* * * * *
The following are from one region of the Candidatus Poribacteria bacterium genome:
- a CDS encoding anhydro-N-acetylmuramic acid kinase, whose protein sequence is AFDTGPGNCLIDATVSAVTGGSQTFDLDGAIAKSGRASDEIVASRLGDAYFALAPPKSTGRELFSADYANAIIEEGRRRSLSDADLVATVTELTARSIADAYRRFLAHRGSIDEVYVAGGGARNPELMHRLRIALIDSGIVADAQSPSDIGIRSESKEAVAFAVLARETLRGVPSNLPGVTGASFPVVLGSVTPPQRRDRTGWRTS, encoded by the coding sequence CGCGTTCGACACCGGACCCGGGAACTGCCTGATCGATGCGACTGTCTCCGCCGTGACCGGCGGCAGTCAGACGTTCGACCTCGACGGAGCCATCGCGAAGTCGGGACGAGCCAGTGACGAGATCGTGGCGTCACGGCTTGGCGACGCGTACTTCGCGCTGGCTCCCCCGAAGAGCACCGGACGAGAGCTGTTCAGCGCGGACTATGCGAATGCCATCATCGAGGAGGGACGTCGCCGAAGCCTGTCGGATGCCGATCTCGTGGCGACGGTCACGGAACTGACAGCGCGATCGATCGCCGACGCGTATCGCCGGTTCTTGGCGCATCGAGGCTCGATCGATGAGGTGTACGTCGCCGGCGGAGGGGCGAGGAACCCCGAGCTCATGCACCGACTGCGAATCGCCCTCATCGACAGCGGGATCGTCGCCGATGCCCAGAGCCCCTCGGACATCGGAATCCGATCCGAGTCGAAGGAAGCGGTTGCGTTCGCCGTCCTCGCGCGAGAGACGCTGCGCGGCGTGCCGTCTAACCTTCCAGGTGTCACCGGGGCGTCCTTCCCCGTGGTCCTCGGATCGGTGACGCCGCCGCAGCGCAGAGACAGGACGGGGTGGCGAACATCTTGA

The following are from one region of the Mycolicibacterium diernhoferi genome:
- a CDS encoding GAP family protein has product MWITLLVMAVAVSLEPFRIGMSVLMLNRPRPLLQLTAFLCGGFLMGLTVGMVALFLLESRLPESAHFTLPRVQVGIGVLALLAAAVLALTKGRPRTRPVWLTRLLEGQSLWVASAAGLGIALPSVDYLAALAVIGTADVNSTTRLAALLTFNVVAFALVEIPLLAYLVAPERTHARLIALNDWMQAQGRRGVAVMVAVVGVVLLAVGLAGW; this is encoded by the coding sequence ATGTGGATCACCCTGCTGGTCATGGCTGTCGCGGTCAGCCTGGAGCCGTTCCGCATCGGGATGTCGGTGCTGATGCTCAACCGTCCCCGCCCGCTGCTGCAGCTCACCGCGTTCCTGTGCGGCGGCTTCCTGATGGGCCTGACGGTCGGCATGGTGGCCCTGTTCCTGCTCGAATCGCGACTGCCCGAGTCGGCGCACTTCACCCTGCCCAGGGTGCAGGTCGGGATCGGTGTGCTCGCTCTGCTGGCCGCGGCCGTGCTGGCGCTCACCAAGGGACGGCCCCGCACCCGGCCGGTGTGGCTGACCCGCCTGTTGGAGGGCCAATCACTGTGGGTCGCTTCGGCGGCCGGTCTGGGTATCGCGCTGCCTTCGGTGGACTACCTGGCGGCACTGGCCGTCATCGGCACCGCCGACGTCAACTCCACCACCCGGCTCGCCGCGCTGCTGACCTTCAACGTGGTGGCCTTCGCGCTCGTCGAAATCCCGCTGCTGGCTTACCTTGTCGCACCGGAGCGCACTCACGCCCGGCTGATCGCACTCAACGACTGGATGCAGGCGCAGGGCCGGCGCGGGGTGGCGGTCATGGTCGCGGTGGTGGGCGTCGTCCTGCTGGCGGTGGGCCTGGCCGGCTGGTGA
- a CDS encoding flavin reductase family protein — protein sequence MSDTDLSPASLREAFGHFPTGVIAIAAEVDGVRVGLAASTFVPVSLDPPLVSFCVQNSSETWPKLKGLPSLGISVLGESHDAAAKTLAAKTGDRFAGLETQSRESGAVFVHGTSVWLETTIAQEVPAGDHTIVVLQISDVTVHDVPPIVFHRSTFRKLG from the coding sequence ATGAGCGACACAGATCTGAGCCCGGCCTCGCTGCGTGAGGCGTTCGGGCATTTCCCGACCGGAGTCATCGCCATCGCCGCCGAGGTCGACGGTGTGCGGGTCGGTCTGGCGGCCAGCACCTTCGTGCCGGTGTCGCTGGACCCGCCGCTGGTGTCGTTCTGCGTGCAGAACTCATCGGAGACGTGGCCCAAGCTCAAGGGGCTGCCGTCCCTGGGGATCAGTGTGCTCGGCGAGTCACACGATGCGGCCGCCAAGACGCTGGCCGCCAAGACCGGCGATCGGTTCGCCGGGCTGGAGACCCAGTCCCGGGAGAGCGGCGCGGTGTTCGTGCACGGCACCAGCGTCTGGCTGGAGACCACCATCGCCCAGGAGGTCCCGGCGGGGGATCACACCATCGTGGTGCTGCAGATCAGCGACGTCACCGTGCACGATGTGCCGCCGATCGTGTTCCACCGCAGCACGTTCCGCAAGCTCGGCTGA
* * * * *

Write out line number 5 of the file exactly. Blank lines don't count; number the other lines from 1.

- a CDS encoding flavin reductase family protein — protein sequence MSDTDLSPASLREAFGHFPTGVIAIAAEVDGVRVGLAASTFVPVSLDPPLVSFCVQNSSETWPKLKGLPSLGISVLGESHDAAAKTLAAKTGDRFAGLETQSRESGAVFVHGTSVWLETTIAQEVPAGDHTIVVLQISDVTVHDVPPIVFHRSTFRKLG from the coding sequence ATGAGCGACACAGATCTGAGCCCGGCCTCGCTGCGTGAGGCGTTCGGGCATTTCCCGACCGGAGTCATCGCCATCGCCGCCGAGGTCGACGGTGTGCGGGTCGGTCTGGCGGCCAGCACCTTCGTGCCGGTGTCGCTGGACCCGCCGCTGGTGTCGTTCTGCGTGCAGAACTCATCGGAGACGTGGCCCAAGCTCAAGGGGCTGCCGTCCCTGGGGATCAGTGTGCTCGGCGAGTCACACGATGCGGCCGCCAAGACGCTGGCCGCCAAGACCGGCGATCGGTTCGCCGGGCTGGAGACCCAGTCCCGGGAGAGCGGCGCGGTGTTCGTGCACGGCACCAGCGTCTGGCTGGAGACCACCATCGCCCAGGAGGTCCCGGCGGGGGATCACACCATCGTGGTGCTGCAGATCAGCGACGTCACCGTGCACGATGTGCCGCCGATCGTGTTCCACCGCAGCACGTTCCGCAAGCTCGGCTGA